In the age of smartphones, typewriters may seem like relics from another era. However, the humble device was once an important facilitator of social change in India, forming an important part of the offices of large organisations, as well as outdoor workplaces on streets.
The typewriter is the subject of a new book called With Great Truth & Regard, edited by Sidharth Bhatia, with images from the Godrej Archive and photographs taken by Chirodeep Chaudhuri. The book encapsulates the history of the typewriter in India, and how it found a home in the offices of numerous government departments, as well as commercial firms and private employers. As the demand for skilled typists grew in the colonial period, it also became a tool for women and individuals to find employment as typists.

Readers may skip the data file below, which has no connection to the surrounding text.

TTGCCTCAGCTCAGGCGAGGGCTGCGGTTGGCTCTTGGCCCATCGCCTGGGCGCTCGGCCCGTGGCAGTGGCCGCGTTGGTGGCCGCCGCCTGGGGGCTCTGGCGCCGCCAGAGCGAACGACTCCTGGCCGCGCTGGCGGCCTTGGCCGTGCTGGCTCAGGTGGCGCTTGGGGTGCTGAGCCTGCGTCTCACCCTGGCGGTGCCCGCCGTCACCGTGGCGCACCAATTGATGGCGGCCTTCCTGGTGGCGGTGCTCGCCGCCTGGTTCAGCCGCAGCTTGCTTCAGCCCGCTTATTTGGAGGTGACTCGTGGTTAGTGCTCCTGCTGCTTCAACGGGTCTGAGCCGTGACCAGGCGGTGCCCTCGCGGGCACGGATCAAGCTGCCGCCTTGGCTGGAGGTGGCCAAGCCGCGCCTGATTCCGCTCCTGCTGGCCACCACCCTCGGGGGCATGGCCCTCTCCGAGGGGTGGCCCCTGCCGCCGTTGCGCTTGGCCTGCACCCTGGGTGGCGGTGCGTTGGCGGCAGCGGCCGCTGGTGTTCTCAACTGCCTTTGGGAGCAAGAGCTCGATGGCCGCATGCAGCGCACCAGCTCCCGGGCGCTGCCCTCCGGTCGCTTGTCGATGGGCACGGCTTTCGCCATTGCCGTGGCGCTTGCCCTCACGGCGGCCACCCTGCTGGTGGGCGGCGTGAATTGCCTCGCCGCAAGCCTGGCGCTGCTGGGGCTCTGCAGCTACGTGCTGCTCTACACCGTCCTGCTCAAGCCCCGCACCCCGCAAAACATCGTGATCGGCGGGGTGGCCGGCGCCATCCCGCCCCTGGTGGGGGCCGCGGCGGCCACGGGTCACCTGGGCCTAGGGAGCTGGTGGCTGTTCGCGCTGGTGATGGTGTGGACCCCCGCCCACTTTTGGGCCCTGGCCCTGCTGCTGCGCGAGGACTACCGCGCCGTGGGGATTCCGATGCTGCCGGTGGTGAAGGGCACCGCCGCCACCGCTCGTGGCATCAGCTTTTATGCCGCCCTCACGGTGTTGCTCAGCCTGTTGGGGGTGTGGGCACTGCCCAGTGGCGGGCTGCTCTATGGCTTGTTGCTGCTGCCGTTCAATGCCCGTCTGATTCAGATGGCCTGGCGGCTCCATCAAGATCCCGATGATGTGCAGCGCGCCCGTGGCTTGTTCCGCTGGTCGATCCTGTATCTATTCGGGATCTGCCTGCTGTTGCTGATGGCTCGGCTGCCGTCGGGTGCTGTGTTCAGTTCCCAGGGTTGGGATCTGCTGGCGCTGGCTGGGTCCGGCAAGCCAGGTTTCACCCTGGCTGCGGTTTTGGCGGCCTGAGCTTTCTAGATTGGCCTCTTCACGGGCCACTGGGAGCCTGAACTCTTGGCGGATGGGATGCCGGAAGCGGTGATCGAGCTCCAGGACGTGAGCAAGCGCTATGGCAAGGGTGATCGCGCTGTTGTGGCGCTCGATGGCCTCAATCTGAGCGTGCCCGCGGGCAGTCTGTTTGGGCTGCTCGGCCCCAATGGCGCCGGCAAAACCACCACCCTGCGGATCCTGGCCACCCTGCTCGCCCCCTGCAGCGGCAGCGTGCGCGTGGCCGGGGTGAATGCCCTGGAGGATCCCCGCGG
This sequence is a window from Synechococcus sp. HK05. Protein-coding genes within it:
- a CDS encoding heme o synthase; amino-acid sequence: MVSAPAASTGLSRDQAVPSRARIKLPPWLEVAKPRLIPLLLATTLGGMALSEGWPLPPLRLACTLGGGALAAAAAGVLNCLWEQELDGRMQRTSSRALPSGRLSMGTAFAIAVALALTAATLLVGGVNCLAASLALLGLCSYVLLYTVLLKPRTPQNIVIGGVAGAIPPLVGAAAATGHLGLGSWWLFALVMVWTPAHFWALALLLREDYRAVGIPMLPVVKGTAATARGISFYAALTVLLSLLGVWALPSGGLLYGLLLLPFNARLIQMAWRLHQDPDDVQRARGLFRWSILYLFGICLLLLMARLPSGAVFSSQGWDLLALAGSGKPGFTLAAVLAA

Between 1910 and 1950, about half a million typewriters were imported in India. In the 1950s, typewriters began to be manufactured in India, and over the years, Indian companies such as Godrej & Bryce began exporting typewriters. However, after 2000, as computer sales went up, the demand for the machines has been falling.
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